If you're in Manchester on 23 May, celebrate Morrisey's birthday at the Star & Garter.

3AM TOP 5 05/04/2003

The author of Timoleon Vieta Comes Home, Dan Rhodes is currently listening to:
  1. "My Life Is Starting Over" -- Daniel Johnston: "I'm trying to make this song my anthem. It was the first Daniel Johnston song I ever heard, on the Andy Kershaw show, and it blew me away. He's one of the most brilliant, honest and heartbreaking songwriters around, and a big influence on my writing."
  2. "I Know It's Over" -- The Smiths: "The best song by the best band ever. I'm going through a major Smiths rediscovery phase after reading Simon Goddard's excellent book Songs That Saved Your Life. Tragically, after nineteen years of being a Smiths fan, their songs are still the soundtrack to my life -- I can't work out if they saved it or ruined it."
  3. "Wonder People" - Love: "This is the great lost track from the sessions for their Forever Changes album (which has been my favourite record since I was 15 -- an obvious choice, but every note is perfect, even the bum ones). It's great that Arthur Lee's out of jail and back on the road again. I saw him a couple of weeks ago and he was happily hurling his tambourine at people's faces, just like in the old days. I have a talent for choosing inappropriate role models."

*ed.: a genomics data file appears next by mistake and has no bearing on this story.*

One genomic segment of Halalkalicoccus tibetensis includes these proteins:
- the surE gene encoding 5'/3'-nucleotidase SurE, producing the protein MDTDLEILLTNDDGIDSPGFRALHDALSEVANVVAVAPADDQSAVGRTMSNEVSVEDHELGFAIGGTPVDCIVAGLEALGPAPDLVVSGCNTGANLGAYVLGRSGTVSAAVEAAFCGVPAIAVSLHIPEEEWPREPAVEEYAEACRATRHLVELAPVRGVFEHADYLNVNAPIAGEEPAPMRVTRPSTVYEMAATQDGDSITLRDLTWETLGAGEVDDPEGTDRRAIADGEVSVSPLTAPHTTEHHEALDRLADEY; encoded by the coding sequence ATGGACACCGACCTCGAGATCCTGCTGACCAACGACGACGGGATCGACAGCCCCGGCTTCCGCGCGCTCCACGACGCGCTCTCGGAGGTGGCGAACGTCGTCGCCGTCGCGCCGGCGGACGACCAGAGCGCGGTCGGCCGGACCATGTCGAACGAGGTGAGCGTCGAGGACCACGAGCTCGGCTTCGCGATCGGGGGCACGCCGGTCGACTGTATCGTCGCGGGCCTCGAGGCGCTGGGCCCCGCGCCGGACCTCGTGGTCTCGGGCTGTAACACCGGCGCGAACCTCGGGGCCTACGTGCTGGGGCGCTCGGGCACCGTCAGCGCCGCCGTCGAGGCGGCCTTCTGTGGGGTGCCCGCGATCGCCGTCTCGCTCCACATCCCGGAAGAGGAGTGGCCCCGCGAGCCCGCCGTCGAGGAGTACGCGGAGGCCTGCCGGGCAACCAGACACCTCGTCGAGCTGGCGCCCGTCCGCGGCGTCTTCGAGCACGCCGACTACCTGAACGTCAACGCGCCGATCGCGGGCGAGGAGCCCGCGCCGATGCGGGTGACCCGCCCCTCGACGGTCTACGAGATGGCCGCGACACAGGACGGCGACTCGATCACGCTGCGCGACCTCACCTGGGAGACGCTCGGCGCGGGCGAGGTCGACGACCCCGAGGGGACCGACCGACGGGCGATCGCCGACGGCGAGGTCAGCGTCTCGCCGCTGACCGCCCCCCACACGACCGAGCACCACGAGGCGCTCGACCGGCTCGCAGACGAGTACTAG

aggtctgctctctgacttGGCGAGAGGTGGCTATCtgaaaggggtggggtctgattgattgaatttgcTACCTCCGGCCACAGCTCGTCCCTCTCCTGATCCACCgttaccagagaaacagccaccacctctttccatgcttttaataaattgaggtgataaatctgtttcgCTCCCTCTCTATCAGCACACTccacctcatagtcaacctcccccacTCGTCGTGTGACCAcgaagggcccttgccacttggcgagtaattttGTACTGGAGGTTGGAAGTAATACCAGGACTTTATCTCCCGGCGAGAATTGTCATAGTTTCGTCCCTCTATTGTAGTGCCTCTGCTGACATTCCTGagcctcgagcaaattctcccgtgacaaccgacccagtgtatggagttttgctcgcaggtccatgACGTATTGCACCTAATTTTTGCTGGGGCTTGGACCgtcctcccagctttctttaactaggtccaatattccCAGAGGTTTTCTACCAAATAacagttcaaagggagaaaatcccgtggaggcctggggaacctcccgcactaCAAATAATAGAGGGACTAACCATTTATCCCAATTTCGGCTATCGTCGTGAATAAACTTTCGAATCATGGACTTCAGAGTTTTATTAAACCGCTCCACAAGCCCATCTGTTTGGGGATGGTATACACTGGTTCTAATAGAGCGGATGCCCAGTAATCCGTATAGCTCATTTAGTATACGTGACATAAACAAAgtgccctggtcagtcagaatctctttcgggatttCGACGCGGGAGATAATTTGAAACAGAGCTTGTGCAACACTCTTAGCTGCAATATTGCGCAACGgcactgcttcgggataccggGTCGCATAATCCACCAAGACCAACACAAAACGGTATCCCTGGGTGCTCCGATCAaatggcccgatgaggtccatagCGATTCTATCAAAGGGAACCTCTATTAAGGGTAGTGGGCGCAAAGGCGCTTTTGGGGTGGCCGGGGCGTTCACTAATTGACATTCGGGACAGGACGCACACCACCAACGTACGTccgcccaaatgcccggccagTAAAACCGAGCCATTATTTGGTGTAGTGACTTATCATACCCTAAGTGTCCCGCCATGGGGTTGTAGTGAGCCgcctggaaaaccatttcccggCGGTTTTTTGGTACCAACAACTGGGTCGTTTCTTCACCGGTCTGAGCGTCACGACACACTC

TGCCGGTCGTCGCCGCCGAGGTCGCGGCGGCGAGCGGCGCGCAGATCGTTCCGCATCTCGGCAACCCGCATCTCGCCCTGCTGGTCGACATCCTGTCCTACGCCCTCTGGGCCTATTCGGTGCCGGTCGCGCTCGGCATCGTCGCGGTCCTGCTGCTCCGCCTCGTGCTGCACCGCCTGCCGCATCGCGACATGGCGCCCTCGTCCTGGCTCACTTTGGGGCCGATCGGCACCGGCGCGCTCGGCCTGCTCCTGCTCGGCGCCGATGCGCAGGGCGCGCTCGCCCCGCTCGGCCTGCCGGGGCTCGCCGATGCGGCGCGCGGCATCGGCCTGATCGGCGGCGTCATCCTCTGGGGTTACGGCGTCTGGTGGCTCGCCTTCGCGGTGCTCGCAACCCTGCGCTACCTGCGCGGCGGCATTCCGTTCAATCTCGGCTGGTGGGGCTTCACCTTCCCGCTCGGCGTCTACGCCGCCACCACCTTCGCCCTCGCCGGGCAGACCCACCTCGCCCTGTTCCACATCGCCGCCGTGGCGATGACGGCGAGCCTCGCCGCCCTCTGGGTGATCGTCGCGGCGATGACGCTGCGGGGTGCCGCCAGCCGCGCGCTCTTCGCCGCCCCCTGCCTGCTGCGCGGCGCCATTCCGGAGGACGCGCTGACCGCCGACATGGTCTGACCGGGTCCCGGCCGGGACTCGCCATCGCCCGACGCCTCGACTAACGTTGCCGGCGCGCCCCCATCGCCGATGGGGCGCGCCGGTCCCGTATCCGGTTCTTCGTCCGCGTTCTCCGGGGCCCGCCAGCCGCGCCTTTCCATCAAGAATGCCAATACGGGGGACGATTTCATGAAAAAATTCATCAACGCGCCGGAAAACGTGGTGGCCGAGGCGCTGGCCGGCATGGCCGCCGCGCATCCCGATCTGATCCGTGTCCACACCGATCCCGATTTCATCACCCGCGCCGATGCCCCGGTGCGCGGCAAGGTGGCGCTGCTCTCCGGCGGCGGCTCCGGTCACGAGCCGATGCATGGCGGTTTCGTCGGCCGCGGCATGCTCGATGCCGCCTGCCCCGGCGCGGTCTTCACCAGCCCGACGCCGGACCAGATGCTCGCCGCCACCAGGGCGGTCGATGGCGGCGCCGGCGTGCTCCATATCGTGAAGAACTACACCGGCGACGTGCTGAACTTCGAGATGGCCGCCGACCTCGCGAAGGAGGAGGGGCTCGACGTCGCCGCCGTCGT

4. "Sweet Blindness" -- Laura Nyro: "This is the best hymn to booze I've heard. It was written and sung by an impossibly grown up nineteen-year-old in 1967. Her Eli and the Thirteenth Confession album is a masterpiece."